28 posted on 09/29/2012 7:39:23 AM PDT by norwaypinesavage (Galileo: In science, the authority of a thousand is not worth the humble reasoning of one individual)
[ Post Reply | Private Reply | To 1 | View Replies]

To: knarf

bookmark


29 posted on 09/29/2012 7:53:07 AM PDT by squarebarb ( Fairy tales are basically true.)
[ Post Reply | Private Reply | To 1 | View Replies]

To: freekitty

We just signed up for AMAC.


30 posted on 09/29/2012 8:21:07 AM PDT by NewHampshireDuo
[ Post Reply | Private Reply | To 25 | View Replies]

To: knarf

Get a good Midi-Gap policy (type F) $0 deductible, $0 co-pay go to the Hospital for a week for heart Surgery $0.


31 posted on 09/29/2012 8:24:27 AM PDT by Mike Darancette (Take two Aspirin and call me in November - Obama for Hindmost.)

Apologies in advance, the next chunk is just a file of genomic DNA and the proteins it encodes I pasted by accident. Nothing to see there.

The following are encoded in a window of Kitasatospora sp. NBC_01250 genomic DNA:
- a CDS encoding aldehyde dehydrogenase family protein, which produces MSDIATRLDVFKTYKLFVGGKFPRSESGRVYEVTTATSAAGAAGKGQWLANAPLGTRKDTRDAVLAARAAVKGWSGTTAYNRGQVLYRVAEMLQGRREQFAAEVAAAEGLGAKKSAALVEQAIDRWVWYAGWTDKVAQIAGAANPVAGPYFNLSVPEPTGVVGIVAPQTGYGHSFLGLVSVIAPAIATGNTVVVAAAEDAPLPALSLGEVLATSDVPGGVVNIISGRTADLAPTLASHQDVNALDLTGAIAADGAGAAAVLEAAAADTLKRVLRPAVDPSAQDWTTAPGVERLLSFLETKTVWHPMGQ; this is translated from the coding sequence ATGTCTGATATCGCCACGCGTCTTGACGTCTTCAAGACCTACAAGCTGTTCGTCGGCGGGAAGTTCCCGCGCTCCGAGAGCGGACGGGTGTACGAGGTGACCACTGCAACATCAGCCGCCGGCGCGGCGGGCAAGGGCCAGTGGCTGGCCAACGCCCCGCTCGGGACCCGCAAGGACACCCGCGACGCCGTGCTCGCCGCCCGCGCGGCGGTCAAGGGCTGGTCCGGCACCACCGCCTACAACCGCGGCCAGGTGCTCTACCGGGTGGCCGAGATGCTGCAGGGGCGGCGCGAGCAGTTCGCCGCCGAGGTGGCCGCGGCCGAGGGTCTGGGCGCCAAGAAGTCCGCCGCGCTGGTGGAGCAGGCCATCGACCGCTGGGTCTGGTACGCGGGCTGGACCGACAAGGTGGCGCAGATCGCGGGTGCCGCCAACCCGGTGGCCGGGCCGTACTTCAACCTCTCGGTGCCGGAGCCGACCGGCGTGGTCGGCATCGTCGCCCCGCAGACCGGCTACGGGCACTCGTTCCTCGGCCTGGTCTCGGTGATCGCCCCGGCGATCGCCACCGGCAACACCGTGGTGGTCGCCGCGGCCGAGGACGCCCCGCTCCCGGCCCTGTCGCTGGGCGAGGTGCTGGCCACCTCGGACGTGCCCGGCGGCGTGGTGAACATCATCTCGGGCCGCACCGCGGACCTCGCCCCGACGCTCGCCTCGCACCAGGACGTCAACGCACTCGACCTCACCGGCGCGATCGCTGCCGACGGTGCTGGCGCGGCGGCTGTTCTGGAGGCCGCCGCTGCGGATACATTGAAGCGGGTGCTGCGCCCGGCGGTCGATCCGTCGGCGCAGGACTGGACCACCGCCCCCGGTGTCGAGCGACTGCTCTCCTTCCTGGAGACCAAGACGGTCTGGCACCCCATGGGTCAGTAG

[ Post Reply | Private Reply | To 1 | View Replies]

To: ontap
You don’t have to sign up for medicare....it automaticly takes place...you have NO choice!

Uumm no.. part A is automatic but not part B. Many people continue to work after age 65 and on their co's group health insurance so no need to sign up for part B until you actually retire.

32 posted on 09/29/2012 8:41:23 AM PDT by trailhkr1
[ Post Reply | Private Reply | To 2 | View Replies]

To: trailhkr1
Obviously I was referring to Part A since Part B is a supplement.
33 posted on 09/29/2012 9:27:56 AM PDT by ontap
[ Post Reply | Private Reply | To 32 | View Replies]

To: TomGuy

Uuuuhhh, you will note that I suggested the person with the question to refer to an official site for the correct information.


34 posted on 09/29/2012 10:32:55 AM PDT by jennings2004 (Dear Leader's new math: 1(brutalized, dead Ambassador)+2(dead seals)+...= 1(bump in the road))
[ Post Reply | Private Reply | To 23 | View Replies]

To: NewHampshireDuo